Analysts think Apple has an edge that will be difficult for the other services to overcome: the iPod.
“Apple particularly stands to benefit [from online music distribution] because the iPod is considered a pioneer in the high-capacity MP3 player market,” said Tim Deal, an analyst with Technology Business Research. “Now, with partnerships with AOL and Pepsi, Apple’s iTunes will develop extraordinary mind share among consumers. In effect, this is like a trail of breadcrumbs leading consumers to the Mac platform.”
Apple couldn’t provide a breakdown on the number of iPods sold to Windows users because the SKUs have recently been combined. The last time the information was available — before the third generation iPod — Apple’s Senior Director of Hardware Product Marketing Greg Joswiak, said it was about a 50/50 split between the Mac and Windows users.
“I think this is an important step for Apple,” said Deal. “While the profitability of the iTunes store right now is questionable, the popularity of the iPod is not. Sales of the iPod generated $121 million in revenue, up 9 percent from the prior quarter and 128 percent from a year ago. The dramatic increase of sales of the iPod is worth taking note of.”
Deal explained that the iPod is priced around the same as a Gateway value PC. Apple iPod sales last quarter have more than doubled from the year-ago-quarter from 140,000 shipments to 336,000 shipments in fourth quarter. iPod revenues represented 7 percent of the company’s total revenue for the quarter — as a comparison, the iBook pulled in $154 million for the quarter and accounted for 9 percent of the company’s total revenue.
One factor that will help Napster in the market is brand recognition — although Roxio will have to do some work to change the way consumers think about the Napster name. But Apple has very strong brand recognition among consumers, consistently finishing among the top companies in surveys.
Wilcox believes that with both companies having a strong brand, it will be extras, like Pepsi and AOL that may ultimately help Apple. “Roxio is betting big on Napster’s brand recognition. But, Apple also commands good brand recognition. The Pepsi promotion can only help, in terms of bolstering Apple’s brand and bringing new people to the iTunes Music Store.”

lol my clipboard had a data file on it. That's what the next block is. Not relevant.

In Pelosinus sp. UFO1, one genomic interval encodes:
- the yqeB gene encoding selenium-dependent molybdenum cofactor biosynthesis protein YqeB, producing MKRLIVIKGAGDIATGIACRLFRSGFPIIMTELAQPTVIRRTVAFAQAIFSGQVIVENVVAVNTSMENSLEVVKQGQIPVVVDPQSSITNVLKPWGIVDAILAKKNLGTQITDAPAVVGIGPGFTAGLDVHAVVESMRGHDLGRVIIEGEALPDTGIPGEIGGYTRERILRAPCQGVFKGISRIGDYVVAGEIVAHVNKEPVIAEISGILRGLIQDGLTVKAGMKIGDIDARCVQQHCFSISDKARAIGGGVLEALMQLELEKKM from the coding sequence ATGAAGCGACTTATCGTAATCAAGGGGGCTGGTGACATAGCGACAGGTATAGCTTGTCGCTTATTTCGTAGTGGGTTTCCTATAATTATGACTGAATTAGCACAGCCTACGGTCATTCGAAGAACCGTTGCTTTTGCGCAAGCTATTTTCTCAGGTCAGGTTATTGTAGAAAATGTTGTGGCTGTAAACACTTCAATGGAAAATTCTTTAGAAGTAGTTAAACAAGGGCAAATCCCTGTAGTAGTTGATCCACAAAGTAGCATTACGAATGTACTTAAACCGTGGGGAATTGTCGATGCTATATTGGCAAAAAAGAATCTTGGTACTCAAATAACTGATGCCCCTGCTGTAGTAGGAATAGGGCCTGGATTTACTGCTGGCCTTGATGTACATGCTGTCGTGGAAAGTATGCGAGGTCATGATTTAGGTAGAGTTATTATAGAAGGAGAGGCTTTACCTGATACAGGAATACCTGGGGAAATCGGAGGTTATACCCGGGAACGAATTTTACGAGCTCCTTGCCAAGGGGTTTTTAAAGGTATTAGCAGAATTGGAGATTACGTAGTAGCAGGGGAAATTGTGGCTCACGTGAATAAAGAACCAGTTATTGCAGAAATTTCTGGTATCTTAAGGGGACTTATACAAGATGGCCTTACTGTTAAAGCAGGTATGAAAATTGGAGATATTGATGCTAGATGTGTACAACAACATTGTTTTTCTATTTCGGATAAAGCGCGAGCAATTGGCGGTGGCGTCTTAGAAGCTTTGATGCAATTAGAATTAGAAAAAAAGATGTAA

Does iTunes help or hurt the potential switchers?
Through its marketing campaigns, well publicized company events, Macworld Expos and other advertising initiatives, Apple has been getting the word out to consumers about the Macintosh platform. Messages come from everyday users that solved problems with their Mac that they couldn’t do on a Windows-based PC and from several celebrities that do movies and other tasks on the Mac.
Does releasing iTunes for Windows go against Apple’s own marketing campaign of getting Windows users to switch to a Mac? Of course, there is more to a Mac than just buying and downloading music, so there is still incentive enough to draw the switchers, but Apple has another way of looking at the iPod and iTunes Music Store.
Schoeben explained that in this situation the iPod is the hardware platform and the personal computer is the peripheral you need to connect it. Apple isn’t as concerned with the platform users choose as they are with making the experience on the iTunes Music Store a good one for their customers.
“In its infancy, Apple’s music strategy was really more about converting Windows users to the Mac,” said Jupiter analyst, Joe Wilcox. “But the success of iPod and the iTunes Music Store has made Mac conversion much less important. Music represents an important new line of business for Apple — the volumes that could make or break the business are on Windows. That’s not to say music is no longer a good way to win converts. On the contrary, the more popular the iPod and music store are, the more Windows users that will be exposed to Apple products. The more people that have good experiences with Apple music products, the more that could eventually switch to the Mac.”
With the Windows iTunes software out the door, Apple will have to watch and see if users respond and start to purchase music. For its part, Apple is confident in the product they have developed and believe consumers from both platforms will use the service.
“It’s the world’s best jukebox and arguably the world’s best piece of Windows software ever written,” said Apple’s Schoeben.
The success of the iPod certainly gives Apple an edge in the market, not to mention the huge deals with Pepsi and AOL, which will give millions of people the opportunity to experience Apple products.
“We have an unbeatable combination,” said Schoeben. “We are the market leader and we intend to stay that way.”